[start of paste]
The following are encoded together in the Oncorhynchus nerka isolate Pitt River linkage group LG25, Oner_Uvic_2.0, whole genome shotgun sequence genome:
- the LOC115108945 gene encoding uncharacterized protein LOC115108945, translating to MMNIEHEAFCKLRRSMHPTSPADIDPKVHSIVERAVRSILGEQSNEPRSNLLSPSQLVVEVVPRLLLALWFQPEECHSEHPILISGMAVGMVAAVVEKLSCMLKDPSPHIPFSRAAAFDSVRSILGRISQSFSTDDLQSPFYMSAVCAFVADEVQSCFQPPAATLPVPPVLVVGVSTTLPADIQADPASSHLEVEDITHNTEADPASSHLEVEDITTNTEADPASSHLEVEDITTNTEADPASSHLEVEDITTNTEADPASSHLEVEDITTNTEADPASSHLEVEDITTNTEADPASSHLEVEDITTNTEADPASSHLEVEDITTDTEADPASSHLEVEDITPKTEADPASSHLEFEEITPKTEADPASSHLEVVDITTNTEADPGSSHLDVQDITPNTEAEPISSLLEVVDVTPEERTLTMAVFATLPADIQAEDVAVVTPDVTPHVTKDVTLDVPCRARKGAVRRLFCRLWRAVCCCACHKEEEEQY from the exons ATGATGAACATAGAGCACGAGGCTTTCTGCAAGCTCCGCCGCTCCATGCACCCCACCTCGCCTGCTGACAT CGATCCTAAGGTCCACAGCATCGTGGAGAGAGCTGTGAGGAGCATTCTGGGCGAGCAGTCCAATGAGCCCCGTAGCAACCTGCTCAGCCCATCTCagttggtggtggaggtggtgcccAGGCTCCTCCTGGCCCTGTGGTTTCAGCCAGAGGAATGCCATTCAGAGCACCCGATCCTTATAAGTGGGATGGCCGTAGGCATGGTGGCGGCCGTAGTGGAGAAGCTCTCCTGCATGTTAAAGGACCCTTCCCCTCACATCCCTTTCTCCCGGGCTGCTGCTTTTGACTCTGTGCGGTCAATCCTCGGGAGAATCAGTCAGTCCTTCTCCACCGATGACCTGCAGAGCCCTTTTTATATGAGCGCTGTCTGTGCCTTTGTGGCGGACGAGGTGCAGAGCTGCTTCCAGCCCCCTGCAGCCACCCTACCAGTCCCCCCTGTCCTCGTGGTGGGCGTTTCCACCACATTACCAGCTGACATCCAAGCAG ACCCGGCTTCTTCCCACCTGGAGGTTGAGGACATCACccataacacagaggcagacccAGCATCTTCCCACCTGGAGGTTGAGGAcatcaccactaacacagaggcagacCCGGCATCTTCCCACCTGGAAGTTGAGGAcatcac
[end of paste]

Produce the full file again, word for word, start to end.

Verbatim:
The following are encoded together in the Oncorhynchus nerka isolate Pitt River linkage group LG25, Oner_Uvic_2.0, whole genome shotgun sequence genome:
- the LOC115108945 gene encoding uncharacterized protein LOC115108945, translating to MMNIEHEAFCKLRRSMHPTSPADIDPKVHSIVERAVRSILGEQSNEPRSNLLSPSQLVVEVVPRLLLALWFQPEECHSEHPILISGMAVGMVAAVVEKLSCMLKDPSPHIPFSRAAAFDSVRSILGRISQSFSTDDLQSPFYMSAVCAFVADEVQSCFQPPAATLPVPPVLVVGVSTTLPADIQADPASSHLEVEDITHNTEADPASSHLEVEDITTNTEADPASSHLEVEDITTNTEADPASSHLEVEDITTNTEADPASSHLEVEDITTNTEADPASSHLEVEDITTNTEADPASSHLEVEDITTNTEADPASSHLEVEDITTDTEADPASSHLEVEDITPKTEADPASSHLEFEEITPKTEADPASSHLEVVDITTNTEADPGSSHLDVQDITPNTEAEPISSLLEVVDVTPEERTLTMAVFATLPADIQAEDVAVVTPDVTPHVTKDVTLDVPCRARKGAVRRLFCRLWRAVCCCACHKEEEEQY from the exons ATGATGAACATAGAGCACGAGGCTTTCTGCAAGCTCCGCCGCTCCATGCACCCCACCTCGCCTGCTGACAT CGATCCTAAGGTCCACAGCATCGTGGAGAGAGCTGTGAGGAGCATTCTGGGCGAGCAGTCCAATGAGCCCCGTAGCAACCTGCTCAGCCCATCTCagttggtggtggaggtggtgcccAGGCTCCTCCTGGCCCTGTGGTTTCAGCCAGAGGAATGCCATTCAGAGCACCCGATCCTTATAAGTGGGATGGCCGTAGGCATGGTGGCGGCCGTAGTGGAGAAGCTCTCCTGCATGTTAAAGGACCCTTCCCCTCACATCCCTTTCTCCCGGGCTGCTGCTTTTGACTCTGTGCGGTCAATCCTCGGGAGAATCAGTCAGTCCTTCTCCACCGATGACCTGCAGAGCCCTTTTTATATGAGCGCTGTCTGTGCCTTTGTGGCGGACGAGGTGCAGAGCTGCTTCCAGCCCCCTGCAGCCACCCTACCAGTCCCCCCTGTCCTCGTGGTGGGCGTTTCCACCACATTACCAGCTGACATCCAAGCAG ACCCGGCTTCTTCCCACCTGGAGGTTGAGGACATCACccataacacagaggcagacccAGCATCTTCCCACCTGGAGGTTGAGGAcatcaccactaacacagaggcagacCCGGCATCTTCCCACCTGGAAGTTGAGGAcatcac